Ribbit Related to Penalty Clauses

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Many transactions involve a late fee if an obligation isn't repaid on time. The halacha considers such a penalty for late payment to be considered interest since it is a payment for the time-value of money.


  1. It is forbidden to charge or pay a late fee for a payment that is due. Having such a fee is a subterfuge of interest.[1] It is forbidden even on a one time basis and all the more if the late fee is recurring.[2]
  2. It is equally forbidden if it is a loan with a collateral.[3]
  3. It is permitted to pay a late fee with a commodity and not cash. That doesn't have the appearance of paying interest.[4]


  1. If someone agrees to give a complete gift and stipulates that if he doesn't give it at a certain date then he will add another gift that is permitted. However, once he completed his initial offer and is obligated to fulfill it, it is forbidden to then stipulate that if he doesn't fulfill it on time he will add a gift at a later date. This is relevant to dowries as well.[5]


  1. It is permitted for a person to stipulate that if he doesn't deliver a product by a certain date he will have to pay a late fee. Even though generally late fees are considered like interest, it is permitted in the case of a sale since it isn't a loan in essence.[6] Nonetheless, it is is only permitted to have a one time late fee. It would be forbidden to stipulate that at every week or any other interval that it isn't delivered there is an increasing late fee. Have such a recurring late fee is interest even with sales.[7]
  2. Some only permit a late fee with a sale if it is structured such that after the late fee is incurred it can be paid immediately or over a certain period of time. If it is stipulated that the late fee once incurred is not due to be paid until a later date, some say that it is forbidden, while others permit it.[8]


  1. Bet Yosef 177:14 cites a dispute between the Baal Hatrumot 4:32 and Ri Migash on the one hand, and the Rashba (teshuva 2:2, meyuchasot 221, 175) and Rabbenu Yerucham 16 on the other. The first group of rishonim held that it is permitted to have a late fee for a payment since it doesn't accrue over time. The second group says that it is forbidden because of it is a legal subterfuge around interest. Shulchan Aruch and Rama Y.D. 177:14 accept the Rabbenu Yerucham and Rashba.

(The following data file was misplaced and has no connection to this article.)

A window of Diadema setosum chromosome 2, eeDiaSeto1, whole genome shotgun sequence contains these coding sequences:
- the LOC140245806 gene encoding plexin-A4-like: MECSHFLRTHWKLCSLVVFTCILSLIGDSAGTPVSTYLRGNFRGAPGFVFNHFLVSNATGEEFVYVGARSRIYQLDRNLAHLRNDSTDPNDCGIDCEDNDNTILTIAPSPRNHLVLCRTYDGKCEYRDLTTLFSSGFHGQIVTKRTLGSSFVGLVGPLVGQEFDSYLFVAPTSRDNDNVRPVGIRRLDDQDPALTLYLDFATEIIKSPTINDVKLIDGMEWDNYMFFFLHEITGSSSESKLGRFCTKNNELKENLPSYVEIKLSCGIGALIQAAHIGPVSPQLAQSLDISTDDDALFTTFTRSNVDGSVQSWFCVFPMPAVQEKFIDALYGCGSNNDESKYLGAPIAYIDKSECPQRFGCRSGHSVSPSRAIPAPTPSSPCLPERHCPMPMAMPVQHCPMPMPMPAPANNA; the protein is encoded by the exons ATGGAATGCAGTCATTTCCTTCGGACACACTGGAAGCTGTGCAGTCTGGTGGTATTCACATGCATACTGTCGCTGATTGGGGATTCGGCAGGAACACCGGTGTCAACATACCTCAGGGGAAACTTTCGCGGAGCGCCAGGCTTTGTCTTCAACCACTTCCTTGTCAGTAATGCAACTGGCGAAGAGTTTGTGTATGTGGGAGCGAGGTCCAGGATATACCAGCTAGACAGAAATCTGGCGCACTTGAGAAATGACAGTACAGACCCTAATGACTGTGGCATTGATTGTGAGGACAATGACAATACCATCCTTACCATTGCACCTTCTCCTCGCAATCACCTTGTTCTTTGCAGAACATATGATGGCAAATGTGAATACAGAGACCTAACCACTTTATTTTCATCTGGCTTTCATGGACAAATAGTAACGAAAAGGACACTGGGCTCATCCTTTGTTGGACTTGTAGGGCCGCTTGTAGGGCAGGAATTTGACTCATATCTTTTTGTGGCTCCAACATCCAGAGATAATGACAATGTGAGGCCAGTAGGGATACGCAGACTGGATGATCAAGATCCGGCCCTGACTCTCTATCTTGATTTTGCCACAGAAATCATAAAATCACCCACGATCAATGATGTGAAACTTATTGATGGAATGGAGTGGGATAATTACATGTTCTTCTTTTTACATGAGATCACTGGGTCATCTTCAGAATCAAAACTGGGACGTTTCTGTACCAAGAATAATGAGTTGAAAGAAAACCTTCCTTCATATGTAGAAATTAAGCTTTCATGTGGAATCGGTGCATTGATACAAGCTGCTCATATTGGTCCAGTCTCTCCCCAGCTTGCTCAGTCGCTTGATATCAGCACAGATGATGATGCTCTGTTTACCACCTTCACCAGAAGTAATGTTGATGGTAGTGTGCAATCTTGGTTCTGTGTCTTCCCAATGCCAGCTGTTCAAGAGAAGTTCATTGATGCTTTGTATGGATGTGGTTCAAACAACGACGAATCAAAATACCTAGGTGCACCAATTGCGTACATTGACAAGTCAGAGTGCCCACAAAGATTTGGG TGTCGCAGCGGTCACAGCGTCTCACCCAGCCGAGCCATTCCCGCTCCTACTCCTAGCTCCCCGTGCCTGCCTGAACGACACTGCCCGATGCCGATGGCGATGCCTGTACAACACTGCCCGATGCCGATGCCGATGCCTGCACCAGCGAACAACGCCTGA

2. Bet Yosef and Darkei Moshe 177:16 cite a heter iska document of the Ri Morleans who constructed a loan document with interest and replaced interest with late fees being considered presents. Either way, the Bet Yosef completely disregards this suggestion and claims it is absolutely interest. The Shach 177:33 holds that it is biblical interest, while he also cites the Mabit who thinks it is only rabbinic interest.
  3. Shulchan Aruch Y.D. 177:17
  4. Rivash 335, Rama 177:14, Shach 177:30. There is a discussion if Shulchan Aruch agrees with this ruling. In Shulchan Aruch Y.D. 177:17 he forbids late fees with a loan such that the lender can keep the collateral which is worth more than the loan and seems to contradict this Rama. Shcah 177:35 tries to answer that Shulchan Aruch agrees with the Rama, however, with a collateral it is forbidden since it has more of the appearance of interest than a regular payment with commodities. Yet, even this would be permitted with a land collateral since it even less has the appearance of interest with land as there's no fixed price for land.
  5. Shulchan Aruch Y.D. 177:15, 176:6
  6. Shulchan Aruch Y.D. 177:18
  7. Chelkat Binyamin 177:164
  8. The Bach forbids, while Taz 177:23 permits. Shach 177:37 according to the old version forbids it, but according to the Chavot Daat 177:18's emendation permits it. Chelkat Binyamin 177:160 has a long discussion of this point and in conclusion is strict like the Taz as is the ruling of the Chachmat Adam 132:13.